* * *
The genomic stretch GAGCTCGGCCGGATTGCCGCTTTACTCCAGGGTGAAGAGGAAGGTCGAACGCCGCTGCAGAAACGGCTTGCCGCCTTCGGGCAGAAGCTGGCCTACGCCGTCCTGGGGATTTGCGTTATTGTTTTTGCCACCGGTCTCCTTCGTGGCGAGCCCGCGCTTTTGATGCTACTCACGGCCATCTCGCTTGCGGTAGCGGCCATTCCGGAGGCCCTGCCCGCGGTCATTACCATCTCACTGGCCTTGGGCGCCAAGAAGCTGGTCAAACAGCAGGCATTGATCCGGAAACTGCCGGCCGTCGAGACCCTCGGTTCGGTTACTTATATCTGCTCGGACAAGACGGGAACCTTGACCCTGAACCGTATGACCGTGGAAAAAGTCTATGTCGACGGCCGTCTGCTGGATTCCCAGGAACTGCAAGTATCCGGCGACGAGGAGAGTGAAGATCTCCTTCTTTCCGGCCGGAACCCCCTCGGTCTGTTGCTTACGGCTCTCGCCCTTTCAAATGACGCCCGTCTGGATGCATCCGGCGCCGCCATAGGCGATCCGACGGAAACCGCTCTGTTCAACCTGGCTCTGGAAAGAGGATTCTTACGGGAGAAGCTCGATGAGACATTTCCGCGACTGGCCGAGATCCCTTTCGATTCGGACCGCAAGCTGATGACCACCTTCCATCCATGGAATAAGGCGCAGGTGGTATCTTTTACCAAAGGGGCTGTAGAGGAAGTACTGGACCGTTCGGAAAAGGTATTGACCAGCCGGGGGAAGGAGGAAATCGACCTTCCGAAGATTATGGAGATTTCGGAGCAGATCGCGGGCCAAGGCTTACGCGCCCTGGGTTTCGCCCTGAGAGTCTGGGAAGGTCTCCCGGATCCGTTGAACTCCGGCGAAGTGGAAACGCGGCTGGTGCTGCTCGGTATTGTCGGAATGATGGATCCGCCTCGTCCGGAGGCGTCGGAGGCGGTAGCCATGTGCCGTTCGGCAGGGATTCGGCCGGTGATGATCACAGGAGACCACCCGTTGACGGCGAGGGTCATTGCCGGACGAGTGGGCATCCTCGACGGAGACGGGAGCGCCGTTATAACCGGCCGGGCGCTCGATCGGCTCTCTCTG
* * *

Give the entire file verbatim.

The genomic stretch GAGCTCGGCCGGATTGCCGCTTTACTCCAGGGTGAAGAGGAAGGTCGAACGCCGCTGCAGAAACGGCTTGCCGCCTTCGGGCAGAAGCTGGCCTACGCCGTCCTGGGGATTTGCGTTATTGTTTTTGCCACCGGTCTCCTTCGTGGCGAGCCCGCGCTTTTGATGCTACTCACGGCCATCTCGCTTGCGGTAGCGGCCATTCCGGAGGCCCTGCCCGCGGTCATTACCATCTCACTGGCCTTGGGCGCCAAGAAGCTGGTCAAACAGCAGGCATTGATCCGGAAACTGCCGGCCGTCGAGACCCTCGGTTCGGTTACTTATATCTGCTCGGACAAGACGGGAACCTTGACCCTGAACCGTATGACCGTGGAAAAAGTCTATGTCGACGGCCGTCTGCTGGATTCCCAGGAACTGCAAGTATCCGGCGACGAGGAGAGTGAAGATCTCCTTCTTTCCGGCCGGAACCCCCTCGGTCTGTTGCTTACGGCTCTCGCCCTTTCAAATGACGCCCGTCTGGATGCATCCGGCGCCGCCATAGGCGATCCGACGGAAACCGCTCTGTTCAACCTGGCTCTGGAAAGAGGATTCTTACGGGAGAAGCTCGATGAGACATTTCCGCGACTGGCCGAGATCCCTTTCGATTCGGACCGCAAGCTGATGACCACCTTCCATCCATGGAATAAGGCGCAGGTGGTATCTTTTACCAAAGGGGCTGTAGAGGAAGTACTGGACCGTTCGGAAAAGGTATTGACCAGCCGGGGGAAGGAGGAAATCGACCTTCCGAAGATTATGGAGATTTCGGAGCAGATCGCGGGCCAAGGCTTACGCGCCCTGGGTTTCGCCCTGAGAGTCTGGGAAGGTCTCCCGGATCCGTTGAACTCCGGCGAAGTGGAAACGCGGCTGGTGCTGCTCGGTATTGTCGGAATGATGGATCCGCCTCGTCCGGAGGCGTCGGAGGCGGTAGCCATGTGCCGTTCGGCAGGGATTCGGCCGGTGATGATCACAGGAGACCACCCGTTGACGGCGAGGGTCATTGCCGGACGAGTGGGCATCCTCGACGGAGACGGGAGCGCCGTTATAACCGGCCGGGCGCTCGATCGGCTCTCTCTG